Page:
kay bakery petit four

If the website put me off, the actual bakery did not do much to assuage my misgivings. But the guy showed me the petit fours, and while they weren’t exactly square, I could tell right away that they were honest-to-God petit fours. Hallelujah!

And they were as good as promised. Yay!

Epilogue: Geoff’s response upon seeing them: “Those aren’t small! They’re not petit fours; they’re grande eights!”

Some folks have no appreciation for the finer things in life.

Where’s your favorite placeto get petit fours? Have you ever attempted to make them yourself?

44. Caramel Cake–Like a Hug, but Tastier

26 Jun

I made this. Yum.

If you happen to be in the South and happen to be offered a slice of caramel cake (or better yet, somebody’s grandmother’s caramel cake), proceed with caution. Much like heroin, one hit’s too many and a thousand is never enough.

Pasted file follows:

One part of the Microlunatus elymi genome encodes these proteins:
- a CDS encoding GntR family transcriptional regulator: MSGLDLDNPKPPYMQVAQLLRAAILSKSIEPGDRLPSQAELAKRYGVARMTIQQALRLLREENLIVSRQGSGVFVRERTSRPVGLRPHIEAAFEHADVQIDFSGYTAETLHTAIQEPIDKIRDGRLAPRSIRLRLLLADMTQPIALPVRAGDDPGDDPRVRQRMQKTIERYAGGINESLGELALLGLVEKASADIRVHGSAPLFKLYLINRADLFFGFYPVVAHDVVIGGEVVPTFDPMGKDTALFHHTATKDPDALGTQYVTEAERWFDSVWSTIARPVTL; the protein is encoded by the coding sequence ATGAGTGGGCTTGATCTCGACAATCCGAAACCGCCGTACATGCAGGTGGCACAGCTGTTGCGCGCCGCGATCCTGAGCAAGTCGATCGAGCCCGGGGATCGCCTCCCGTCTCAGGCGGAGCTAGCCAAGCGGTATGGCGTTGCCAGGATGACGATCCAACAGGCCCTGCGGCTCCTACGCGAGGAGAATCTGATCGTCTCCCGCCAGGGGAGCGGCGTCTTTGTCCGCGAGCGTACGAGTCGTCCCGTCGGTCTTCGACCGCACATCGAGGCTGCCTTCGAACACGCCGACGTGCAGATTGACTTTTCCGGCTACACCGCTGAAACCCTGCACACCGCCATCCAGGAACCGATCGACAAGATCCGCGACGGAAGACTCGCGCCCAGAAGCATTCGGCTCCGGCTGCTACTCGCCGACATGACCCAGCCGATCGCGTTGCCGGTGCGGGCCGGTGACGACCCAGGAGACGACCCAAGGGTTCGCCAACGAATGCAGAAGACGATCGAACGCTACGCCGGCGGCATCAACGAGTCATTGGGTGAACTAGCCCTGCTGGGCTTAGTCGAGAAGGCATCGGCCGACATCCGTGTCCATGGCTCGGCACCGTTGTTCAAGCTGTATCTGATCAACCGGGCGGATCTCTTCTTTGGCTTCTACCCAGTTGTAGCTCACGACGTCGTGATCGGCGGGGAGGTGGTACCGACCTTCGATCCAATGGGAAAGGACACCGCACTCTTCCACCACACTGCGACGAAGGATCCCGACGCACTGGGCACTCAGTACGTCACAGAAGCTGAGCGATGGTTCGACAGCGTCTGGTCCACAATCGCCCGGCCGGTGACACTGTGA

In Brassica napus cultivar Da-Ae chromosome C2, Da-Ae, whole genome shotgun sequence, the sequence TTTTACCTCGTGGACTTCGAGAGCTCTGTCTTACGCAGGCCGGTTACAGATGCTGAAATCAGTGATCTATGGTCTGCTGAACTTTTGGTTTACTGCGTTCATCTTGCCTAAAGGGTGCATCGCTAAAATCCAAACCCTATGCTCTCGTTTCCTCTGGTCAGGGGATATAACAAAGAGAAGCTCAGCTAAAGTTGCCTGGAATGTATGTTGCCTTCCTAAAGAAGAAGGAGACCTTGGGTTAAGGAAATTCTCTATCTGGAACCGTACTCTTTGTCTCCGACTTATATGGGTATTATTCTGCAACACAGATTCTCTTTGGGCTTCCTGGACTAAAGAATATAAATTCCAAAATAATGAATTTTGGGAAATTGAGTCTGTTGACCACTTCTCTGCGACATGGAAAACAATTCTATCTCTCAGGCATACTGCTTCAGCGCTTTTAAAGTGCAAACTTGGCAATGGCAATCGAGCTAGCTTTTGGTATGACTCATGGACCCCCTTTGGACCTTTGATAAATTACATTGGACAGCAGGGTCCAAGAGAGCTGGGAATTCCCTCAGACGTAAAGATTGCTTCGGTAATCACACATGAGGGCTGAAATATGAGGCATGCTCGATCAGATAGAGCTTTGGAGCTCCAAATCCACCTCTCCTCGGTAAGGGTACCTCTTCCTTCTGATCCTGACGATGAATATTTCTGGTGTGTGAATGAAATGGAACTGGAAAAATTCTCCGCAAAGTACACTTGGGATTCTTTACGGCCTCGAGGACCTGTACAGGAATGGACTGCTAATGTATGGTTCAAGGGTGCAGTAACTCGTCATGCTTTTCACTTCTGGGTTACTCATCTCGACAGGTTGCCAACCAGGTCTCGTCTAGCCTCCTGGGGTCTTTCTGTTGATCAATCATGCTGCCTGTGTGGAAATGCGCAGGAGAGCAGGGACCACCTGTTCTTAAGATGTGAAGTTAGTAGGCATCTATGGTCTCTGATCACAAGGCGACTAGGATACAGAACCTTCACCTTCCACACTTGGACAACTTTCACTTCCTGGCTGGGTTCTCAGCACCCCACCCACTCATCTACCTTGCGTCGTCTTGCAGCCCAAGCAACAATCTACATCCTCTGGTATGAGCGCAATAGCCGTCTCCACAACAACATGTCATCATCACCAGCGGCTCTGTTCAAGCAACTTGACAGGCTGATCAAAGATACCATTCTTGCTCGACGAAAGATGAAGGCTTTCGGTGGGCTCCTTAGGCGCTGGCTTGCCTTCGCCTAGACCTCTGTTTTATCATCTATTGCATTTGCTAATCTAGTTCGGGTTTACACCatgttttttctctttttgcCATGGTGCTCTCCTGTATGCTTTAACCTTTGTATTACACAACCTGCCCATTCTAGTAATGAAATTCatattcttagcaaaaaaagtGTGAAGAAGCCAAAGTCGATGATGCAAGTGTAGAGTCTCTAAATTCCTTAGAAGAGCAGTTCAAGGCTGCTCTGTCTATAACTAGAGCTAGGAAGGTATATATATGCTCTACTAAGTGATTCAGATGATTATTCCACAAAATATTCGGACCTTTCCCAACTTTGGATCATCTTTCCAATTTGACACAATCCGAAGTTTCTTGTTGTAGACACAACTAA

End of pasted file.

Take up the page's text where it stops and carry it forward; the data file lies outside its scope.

I have never met a caramel cake I didn’t like. Mostly, I think, because Betty Crocker has yet to throw her hat in the ring. That I know of, anyway.

Caramel cake is a bit of a misnomer, seeing as the cake isn’t caramel at all. It’s the icing that’s caramel. Well, actually, even the icing isn’t caramel. It’s caramel-esque. And way better than any plastic-wrapped caramel you’ve ever encountered.

The first time I attempted a caramel cake, the icing turned out gritty. Did I still eat it? You bet. See “never met a caramel cake I didn’t like” above.

caramel cake in progress, a still life